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Author Topic: Wireless Workbench Question  (Read 3950 times)

Jens Palm Bacher

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Re: Wireless Workbench Question
« Reply #10 on: April 29, 2014, 01:39:07 pm »

I certainly couldn't show you the math, but it does happen. A high RF noise floor will degrade the audio noise performance of analog wireless transmission.
Not as much as it will degrade the range of the system. Due to the FM capture effect you can have perfectly fine sound on a channel with high RF noisefloor, as long as the wanted signal is above the noisefloor.
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Scott Helmke

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Re: Wireless Workbench Question
« Reply #11 on: April 30, 2014, 09:10:37 am »

Not as much as it will degrade the range of the system. Due to the FM capture effect you can have perfectly fine sound on a channel with high RF noisefloor, as long as the wanted signal is above the noisefloor.
But wireless audio systems almost always use companding to improve S/N ratio. Why bother unless maybe FM isn't quite as clean as we'd like it to be?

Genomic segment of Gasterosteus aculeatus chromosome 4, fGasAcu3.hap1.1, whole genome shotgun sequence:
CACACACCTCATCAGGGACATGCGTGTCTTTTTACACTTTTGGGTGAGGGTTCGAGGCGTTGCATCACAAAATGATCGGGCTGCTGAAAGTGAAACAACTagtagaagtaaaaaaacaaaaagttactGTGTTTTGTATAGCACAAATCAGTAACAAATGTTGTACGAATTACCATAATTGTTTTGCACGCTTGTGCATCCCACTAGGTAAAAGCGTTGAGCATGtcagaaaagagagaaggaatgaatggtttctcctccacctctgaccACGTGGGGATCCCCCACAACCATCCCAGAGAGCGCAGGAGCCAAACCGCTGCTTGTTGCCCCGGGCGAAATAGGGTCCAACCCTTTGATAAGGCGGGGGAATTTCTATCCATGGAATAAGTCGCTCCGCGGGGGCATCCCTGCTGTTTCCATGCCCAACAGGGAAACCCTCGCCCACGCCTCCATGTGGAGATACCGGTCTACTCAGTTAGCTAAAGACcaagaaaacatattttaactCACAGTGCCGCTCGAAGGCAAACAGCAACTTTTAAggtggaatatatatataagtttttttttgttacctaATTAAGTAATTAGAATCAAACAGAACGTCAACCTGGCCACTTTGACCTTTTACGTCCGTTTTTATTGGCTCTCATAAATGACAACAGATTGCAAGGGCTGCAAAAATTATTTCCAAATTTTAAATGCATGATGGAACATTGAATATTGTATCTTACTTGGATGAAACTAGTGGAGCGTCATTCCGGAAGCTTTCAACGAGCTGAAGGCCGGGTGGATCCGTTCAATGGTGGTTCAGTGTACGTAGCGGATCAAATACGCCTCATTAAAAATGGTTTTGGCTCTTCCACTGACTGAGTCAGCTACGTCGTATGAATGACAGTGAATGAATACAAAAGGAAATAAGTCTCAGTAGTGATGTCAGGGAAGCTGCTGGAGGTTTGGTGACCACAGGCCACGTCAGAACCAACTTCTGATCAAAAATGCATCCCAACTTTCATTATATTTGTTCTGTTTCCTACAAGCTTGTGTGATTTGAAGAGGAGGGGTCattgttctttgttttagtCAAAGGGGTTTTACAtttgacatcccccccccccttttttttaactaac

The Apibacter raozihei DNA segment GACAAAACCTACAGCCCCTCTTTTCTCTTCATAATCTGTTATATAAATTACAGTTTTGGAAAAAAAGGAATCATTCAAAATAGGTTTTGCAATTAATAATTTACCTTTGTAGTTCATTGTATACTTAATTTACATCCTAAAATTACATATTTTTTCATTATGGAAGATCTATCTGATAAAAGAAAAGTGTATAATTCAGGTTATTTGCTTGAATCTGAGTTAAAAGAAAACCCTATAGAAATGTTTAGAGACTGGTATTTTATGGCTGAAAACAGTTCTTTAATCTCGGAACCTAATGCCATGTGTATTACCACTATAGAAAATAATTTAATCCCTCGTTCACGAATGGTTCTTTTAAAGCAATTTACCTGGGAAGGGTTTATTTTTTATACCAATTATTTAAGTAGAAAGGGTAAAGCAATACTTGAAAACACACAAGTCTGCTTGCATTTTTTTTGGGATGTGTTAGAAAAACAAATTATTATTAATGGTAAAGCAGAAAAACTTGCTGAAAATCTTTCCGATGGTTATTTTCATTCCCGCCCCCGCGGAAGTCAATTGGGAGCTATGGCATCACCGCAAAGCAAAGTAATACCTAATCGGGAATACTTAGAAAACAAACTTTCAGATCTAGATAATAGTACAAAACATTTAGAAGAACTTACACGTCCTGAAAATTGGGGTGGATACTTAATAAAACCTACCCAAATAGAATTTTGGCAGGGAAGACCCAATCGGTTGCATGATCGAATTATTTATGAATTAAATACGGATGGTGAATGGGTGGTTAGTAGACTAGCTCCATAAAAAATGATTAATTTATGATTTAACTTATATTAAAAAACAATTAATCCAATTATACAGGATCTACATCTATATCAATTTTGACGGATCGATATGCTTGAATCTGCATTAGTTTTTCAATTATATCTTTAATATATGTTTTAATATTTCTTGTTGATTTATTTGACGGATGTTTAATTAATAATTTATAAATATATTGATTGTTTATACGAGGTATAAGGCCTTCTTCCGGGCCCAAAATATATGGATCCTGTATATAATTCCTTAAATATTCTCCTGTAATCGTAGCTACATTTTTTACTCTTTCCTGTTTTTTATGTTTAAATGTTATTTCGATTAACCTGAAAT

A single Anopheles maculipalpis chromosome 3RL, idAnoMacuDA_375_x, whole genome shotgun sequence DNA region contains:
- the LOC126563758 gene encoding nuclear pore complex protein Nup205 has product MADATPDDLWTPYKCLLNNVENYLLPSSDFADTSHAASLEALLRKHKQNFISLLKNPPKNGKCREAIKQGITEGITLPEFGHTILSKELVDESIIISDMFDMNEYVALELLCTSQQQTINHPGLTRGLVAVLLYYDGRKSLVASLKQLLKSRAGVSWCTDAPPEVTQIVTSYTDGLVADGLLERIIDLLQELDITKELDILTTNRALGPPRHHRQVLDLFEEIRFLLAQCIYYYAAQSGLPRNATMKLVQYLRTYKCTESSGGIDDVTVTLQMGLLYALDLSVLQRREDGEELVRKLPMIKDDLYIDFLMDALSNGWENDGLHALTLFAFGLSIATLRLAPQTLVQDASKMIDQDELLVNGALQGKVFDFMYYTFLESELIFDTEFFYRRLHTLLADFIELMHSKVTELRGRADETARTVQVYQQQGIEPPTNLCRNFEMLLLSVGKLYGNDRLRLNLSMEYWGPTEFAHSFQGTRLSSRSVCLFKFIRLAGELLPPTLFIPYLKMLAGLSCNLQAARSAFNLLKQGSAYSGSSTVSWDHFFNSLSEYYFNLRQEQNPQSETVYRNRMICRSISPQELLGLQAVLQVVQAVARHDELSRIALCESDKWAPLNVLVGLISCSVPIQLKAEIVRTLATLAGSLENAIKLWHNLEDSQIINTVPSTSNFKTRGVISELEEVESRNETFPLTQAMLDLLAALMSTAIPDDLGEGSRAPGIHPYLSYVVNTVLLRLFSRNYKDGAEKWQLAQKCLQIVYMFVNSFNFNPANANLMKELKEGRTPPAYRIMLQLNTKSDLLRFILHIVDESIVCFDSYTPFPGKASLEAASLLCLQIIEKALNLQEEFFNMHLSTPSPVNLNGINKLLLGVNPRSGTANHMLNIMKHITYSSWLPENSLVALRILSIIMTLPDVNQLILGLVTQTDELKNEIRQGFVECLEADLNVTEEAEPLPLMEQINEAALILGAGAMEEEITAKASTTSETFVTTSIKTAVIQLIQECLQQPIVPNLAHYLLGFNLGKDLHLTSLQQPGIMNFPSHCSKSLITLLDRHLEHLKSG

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Jason Glass

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Re: Wireless Workbench Question
« Reply #12 on: April 30, 2014, 09:08:35 pm »

But wireless audio systems almost always use companding to improve S/N ratio. Why bother unless maybe FM isn't quite as clean as we'd like it to be?

It can be as clean as we'd like, but it's not, because the FCC and most authorities, worldwide, limit the signals that we use to a maximum of 200KHz RF bandwidth.  Smaller RF bandwidth means smaller maximum FM deviation, which means lower audio dynamic range and higher audio noise floor.  Companding is the simplest means of mitigating that.

In RF, overall performance is determined by a balance of all variables.  With unlimited spectrum and no regulation, current analog technology could easily produce nearly flawless audio and extremely long range, but this can sadly never be so because RF spectrum is a limited natural resource that many interests rely on and compete for.  The development of digital RF technology is fueled by the same motivation that drives the development of wired communications; to deliver more (or better quality) content while using less bandwidth.
« Last Edit: May 01, 2014, 11:47:47 am by Jason Glass »
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ProSoundWeb Community

Re: Wireless Workbench Question
« Reply #12 on: April 30, 2014, 09:08:35 pm »


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